Educator, writer, activist, Hilda Ellyson Allen was born in 1888 in West Branch, Iowa, to Emma and Sewell Ellyson. After graduating from West Branch High School, Allen completed a Bachelor of Arts degree in 1910 at the State University of Iowa (now the University of Iowa) in Iowa City, Iowa. While in college Hilda Ellyson met her future husband, George Eugene Allen, a fellow student who received an AB in History, Political Economy and Political Science in 1909. Hilda and George Allen were married June 18, 1912 in West Branch, Iowa and enjoyed a brief honeymoon at the Palisades in Mt. Vernon, Iowa. Following the nuptials George returned to Chicago and Hilda continued to live in Iowa. The couple would later have three children: Sewell, Philip and Hermione.
Following college graduation Hilda Allen taught English and Public Speaking at Osage High School in Osage, Iowa from 1911-1912. Allen's interest in English and literature extended to an active writing career in which she published numerous short stories and articles. Allen also read and extensively clipped book reviews. In addition to an interest in writing, Allen explored the Arts through her reading and personal sketches and was an active member of a number of organizations. She was involved with the literary branch of the Onawa Woman's Club and served with the American Red Cross during World War II.
George Eugene Allen (1887-1944) was born to May Jane and Philip Allen. While at the State University of Iowa, George Allen was a member of the debate team and the Delta Chi Fraternity. Allen maintained contact with his fraternity brothers beyond his college years as both a mentor to younger members and recipient of assistance and advice during his efforts to establish himself as a lawyer. George Allen pursued his law degree at the State University of Iowa Law School, but failed out in February 1910. He later completed his studies at the University of Chicago Law School. Upon graduating from law school George Allen practiced law in Sioux City, Iowa, Moville, Iowa, and in 1915 opened 'Oliver & Allen, Attorneys at Law' in Onawa, Iowa.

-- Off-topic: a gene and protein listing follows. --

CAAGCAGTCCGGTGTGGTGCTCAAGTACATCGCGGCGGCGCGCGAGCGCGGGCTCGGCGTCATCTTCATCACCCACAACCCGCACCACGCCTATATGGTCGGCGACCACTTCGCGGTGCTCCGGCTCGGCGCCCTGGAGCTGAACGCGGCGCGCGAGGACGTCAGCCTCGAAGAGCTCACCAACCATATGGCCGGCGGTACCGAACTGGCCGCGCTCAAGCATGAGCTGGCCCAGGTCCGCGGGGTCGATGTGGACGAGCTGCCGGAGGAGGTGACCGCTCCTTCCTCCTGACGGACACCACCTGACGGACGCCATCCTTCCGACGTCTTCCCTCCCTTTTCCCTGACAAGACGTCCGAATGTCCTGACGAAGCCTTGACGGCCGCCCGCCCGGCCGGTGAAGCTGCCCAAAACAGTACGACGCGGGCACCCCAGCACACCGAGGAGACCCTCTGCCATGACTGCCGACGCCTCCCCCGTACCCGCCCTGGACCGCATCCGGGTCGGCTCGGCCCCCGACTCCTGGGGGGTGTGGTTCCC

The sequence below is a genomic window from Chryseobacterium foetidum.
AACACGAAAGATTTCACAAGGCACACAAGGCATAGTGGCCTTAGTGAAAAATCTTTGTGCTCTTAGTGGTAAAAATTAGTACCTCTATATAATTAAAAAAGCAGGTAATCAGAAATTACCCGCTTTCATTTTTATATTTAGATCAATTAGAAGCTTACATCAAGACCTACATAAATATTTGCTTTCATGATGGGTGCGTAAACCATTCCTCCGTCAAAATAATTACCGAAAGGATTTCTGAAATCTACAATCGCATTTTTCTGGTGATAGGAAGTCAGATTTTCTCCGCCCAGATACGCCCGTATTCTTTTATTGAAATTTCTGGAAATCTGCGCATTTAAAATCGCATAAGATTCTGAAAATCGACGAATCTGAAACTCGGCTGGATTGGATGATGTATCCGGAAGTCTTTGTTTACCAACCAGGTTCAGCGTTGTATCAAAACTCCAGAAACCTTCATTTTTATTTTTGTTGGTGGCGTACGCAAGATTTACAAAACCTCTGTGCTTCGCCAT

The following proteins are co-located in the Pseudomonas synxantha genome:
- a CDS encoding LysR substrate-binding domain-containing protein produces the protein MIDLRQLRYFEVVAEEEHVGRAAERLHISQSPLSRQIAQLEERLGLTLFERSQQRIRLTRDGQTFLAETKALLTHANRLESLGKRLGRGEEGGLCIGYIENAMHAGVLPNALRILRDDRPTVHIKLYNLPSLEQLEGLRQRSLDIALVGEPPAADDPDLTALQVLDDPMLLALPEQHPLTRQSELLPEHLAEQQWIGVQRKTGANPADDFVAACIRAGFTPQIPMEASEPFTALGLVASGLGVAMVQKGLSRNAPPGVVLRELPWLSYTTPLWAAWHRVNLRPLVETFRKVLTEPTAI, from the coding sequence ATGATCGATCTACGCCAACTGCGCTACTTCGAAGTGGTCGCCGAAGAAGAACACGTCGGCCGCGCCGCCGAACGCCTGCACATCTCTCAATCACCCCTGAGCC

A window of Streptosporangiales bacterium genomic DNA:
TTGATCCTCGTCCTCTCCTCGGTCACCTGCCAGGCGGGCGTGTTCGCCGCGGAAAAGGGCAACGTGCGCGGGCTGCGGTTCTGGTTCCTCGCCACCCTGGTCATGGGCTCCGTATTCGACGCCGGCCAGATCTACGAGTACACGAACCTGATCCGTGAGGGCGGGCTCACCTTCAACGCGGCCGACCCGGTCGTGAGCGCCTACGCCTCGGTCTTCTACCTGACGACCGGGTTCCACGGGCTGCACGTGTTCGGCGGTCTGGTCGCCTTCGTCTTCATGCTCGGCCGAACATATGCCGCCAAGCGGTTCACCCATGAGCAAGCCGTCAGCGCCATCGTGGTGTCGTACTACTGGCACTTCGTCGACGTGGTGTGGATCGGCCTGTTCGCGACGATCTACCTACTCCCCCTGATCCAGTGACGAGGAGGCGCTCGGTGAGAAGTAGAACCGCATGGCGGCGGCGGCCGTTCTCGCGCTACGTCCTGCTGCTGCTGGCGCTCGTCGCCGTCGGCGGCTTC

Sewell Allen, born in 1913, was the first child of George and Hilda Ellyson Allen. In 1931 Sewell graduated from Onawa High School where he had been active in drama, forensics, and the Order of Demolay for Boys. Following his high school graduation Sewell attended Compton Junior College in California before attending the State University of Iowa in Iowa City, Iowa. While attending the University Sewell continued his interests in drama and forensics and was active with the Inter-Collegiate Civic League and Delta Chi fraternity. Sewell earned a Bachelor of Arts degree in 1935, after which he went on to earn a law degree.
Sewell Allen joined his father's law practice in Onawa upon passing the Iowa State Bar. In 1941 Sewell was elected to the Iowa General Assembly as a legislator despite his young age. Sewell enlisted in the army in 1942 and served in the European war theater during 1944 and 1945. He married his high school sweetheart Frannie Whiting of Whiting, Iowa on March 17, 1943 while on furlough in Washington, D.C. where Frannie worked for the Federal Housing Commission. The couple had their first child, Stephen, in 1944. Stephen was eventually followed by a brother, Sewell, and a sister, Lisa. Sewell Allen returned to his law practice after the war. (His father and law partner George Allen had died in December 1944) Following his return to Iowa Sewell was named the Democratic County Chairman for Monona County.